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Data from: High levels of diversity and population structure in the potato late blight pathogen at the Mexico center of origin

Citation

Wang, Jianan et al. (2017), Data from: High levels of diversity and population structure in the potato late blight pathogen at the Mexico center of origin, Dryad, Dataset, https://doi.org/10.5061/dryad.262qq

Abstract

Globally destructive crop pathogens often emerge by migrating out of their native ranges. These pathogens are often diverse at their center of origin, and may exhibit adaptive variation in the invaded range via multiple introductions from different source populations. However, source populations are generally unidentified or poorly studied compared to invasive populations. Phytophthora infestans, the causal agent of late blight, is one of the most costly pathogens of potato and tomato worldwide. Mexico is the center of origin and diversity of P. infestans and migration events out of Mexico have enormously impacted disease dynamics in North America and Europe. The debate over the origin of the pathogen, and population studies of P. infestans in Mexico, have focused on the Toluca Valley, whereas neighboring regions have been little studied. We examined the population structure of P. infestans across central Mexico, including samples from Michoacán, Tlaxcala, and Toluca. We found high levels of diversity consistent with sexual reproduction in Michoacán and Tlaxcala, and population subdivision that was strongly associated with geographical region. We determined that population structure in Central Mexico has contributed to diversity in introduced populations based on relatedness of U.S. clonal lineages to Mexican isolates from different regions. Our results suggest that P. infestans exists as a metapopulation in Central Mexico, and this population structure could be contributing to the repeated re-emergence of P. infestans in the U.S. and elsewhere.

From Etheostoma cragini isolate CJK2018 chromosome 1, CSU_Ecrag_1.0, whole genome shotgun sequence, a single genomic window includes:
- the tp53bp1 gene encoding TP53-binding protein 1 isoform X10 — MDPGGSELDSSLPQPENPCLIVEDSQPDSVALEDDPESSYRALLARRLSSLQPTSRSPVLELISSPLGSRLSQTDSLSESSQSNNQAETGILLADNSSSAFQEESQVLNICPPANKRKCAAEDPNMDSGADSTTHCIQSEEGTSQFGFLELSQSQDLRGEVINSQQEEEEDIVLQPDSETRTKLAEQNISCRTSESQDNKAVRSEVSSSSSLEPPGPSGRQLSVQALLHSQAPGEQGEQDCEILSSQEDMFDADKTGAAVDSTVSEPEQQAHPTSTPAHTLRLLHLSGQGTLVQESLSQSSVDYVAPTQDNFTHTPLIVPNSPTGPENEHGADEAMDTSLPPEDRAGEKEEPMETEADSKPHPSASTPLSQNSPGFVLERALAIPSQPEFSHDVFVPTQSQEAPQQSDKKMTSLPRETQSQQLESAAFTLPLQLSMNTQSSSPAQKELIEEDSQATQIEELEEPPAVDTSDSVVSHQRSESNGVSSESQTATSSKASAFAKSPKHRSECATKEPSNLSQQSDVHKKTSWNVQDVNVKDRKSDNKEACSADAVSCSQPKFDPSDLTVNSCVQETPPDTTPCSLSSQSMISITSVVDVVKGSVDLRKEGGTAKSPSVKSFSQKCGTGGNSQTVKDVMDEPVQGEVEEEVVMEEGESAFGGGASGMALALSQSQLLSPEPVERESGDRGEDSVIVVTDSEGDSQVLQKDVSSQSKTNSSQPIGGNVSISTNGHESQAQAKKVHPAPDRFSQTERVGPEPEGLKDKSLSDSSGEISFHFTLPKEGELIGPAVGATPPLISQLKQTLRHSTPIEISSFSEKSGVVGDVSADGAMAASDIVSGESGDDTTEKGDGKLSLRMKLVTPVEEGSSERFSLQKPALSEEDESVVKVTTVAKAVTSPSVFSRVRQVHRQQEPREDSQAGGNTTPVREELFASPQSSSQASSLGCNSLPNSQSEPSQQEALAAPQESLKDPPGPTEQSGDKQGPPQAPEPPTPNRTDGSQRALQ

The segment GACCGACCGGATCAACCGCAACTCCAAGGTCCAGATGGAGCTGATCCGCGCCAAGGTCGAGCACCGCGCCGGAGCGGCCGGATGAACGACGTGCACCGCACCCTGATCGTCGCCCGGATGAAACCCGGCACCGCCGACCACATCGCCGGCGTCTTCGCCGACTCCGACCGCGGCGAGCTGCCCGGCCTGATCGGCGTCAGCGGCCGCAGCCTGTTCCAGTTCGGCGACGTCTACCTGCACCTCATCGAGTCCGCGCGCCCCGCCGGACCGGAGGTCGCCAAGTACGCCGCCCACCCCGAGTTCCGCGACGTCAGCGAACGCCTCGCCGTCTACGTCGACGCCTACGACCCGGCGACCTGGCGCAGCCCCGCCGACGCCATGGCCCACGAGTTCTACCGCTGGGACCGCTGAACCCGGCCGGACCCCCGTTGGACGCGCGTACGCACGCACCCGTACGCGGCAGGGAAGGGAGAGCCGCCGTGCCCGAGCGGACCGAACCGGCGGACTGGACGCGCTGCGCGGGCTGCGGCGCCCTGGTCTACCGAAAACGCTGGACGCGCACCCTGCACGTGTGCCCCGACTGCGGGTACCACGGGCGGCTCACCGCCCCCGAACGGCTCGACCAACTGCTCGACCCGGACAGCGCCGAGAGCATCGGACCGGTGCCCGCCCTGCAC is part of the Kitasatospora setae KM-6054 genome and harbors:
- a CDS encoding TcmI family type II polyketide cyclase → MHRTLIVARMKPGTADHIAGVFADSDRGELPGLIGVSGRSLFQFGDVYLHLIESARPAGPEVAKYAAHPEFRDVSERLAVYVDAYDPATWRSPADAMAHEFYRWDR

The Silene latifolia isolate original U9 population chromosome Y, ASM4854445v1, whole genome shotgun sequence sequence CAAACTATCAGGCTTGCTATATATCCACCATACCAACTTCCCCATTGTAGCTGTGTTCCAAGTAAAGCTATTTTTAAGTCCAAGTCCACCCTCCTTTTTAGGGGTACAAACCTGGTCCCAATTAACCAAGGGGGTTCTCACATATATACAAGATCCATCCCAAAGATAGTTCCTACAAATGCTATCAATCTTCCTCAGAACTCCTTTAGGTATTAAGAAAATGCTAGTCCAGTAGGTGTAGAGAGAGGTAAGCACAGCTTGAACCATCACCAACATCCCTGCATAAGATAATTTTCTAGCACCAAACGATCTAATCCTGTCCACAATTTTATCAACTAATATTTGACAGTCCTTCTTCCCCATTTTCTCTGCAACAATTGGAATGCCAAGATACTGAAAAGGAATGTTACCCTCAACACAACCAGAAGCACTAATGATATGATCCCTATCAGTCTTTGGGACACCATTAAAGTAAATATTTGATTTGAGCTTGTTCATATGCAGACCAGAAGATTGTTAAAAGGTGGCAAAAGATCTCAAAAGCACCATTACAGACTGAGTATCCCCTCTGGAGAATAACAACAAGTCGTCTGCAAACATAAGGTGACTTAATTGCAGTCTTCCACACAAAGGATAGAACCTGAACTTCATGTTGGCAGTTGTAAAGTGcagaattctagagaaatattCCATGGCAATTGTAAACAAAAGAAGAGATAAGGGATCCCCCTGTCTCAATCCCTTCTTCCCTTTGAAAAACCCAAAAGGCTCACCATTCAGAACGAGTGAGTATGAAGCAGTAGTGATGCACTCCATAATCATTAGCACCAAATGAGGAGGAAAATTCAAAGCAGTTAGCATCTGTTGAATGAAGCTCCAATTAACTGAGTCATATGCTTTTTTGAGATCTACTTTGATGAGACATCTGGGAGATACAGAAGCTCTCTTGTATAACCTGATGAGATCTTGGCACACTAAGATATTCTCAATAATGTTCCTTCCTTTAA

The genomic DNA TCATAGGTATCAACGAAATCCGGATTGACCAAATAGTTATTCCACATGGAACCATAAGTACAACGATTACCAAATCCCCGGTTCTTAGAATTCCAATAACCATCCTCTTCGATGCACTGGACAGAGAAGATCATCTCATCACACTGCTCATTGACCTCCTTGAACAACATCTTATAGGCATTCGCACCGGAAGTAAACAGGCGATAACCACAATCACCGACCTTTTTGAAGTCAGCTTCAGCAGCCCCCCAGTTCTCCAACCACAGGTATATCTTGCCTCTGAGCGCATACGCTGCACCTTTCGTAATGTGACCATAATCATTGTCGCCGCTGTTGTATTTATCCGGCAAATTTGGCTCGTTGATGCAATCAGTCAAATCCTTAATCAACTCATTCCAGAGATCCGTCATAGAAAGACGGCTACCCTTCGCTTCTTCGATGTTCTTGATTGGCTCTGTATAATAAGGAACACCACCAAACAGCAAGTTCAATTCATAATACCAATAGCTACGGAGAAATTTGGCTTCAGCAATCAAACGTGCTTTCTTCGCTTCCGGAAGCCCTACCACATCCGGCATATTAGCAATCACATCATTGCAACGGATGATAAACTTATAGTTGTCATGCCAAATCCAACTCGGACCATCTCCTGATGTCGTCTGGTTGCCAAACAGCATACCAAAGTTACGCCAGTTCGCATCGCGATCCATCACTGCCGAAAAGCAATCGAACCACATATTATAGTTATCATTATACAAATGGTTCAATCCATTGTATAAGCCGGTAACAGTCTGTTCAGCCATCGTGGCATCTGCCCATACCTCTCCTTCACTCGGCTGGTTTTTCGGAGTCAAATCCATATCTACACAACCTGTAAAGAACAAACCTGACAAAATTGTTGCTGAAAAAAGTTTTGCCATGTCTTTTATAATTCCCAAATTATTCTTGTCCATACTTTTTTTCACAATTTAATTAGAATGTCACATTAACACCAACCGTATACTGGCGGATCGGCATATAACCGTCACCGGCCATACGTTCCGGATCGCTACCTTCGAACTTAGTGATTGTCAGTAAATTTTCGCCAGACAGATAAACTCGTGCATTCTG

Usage Notes

Location

United States
Mexico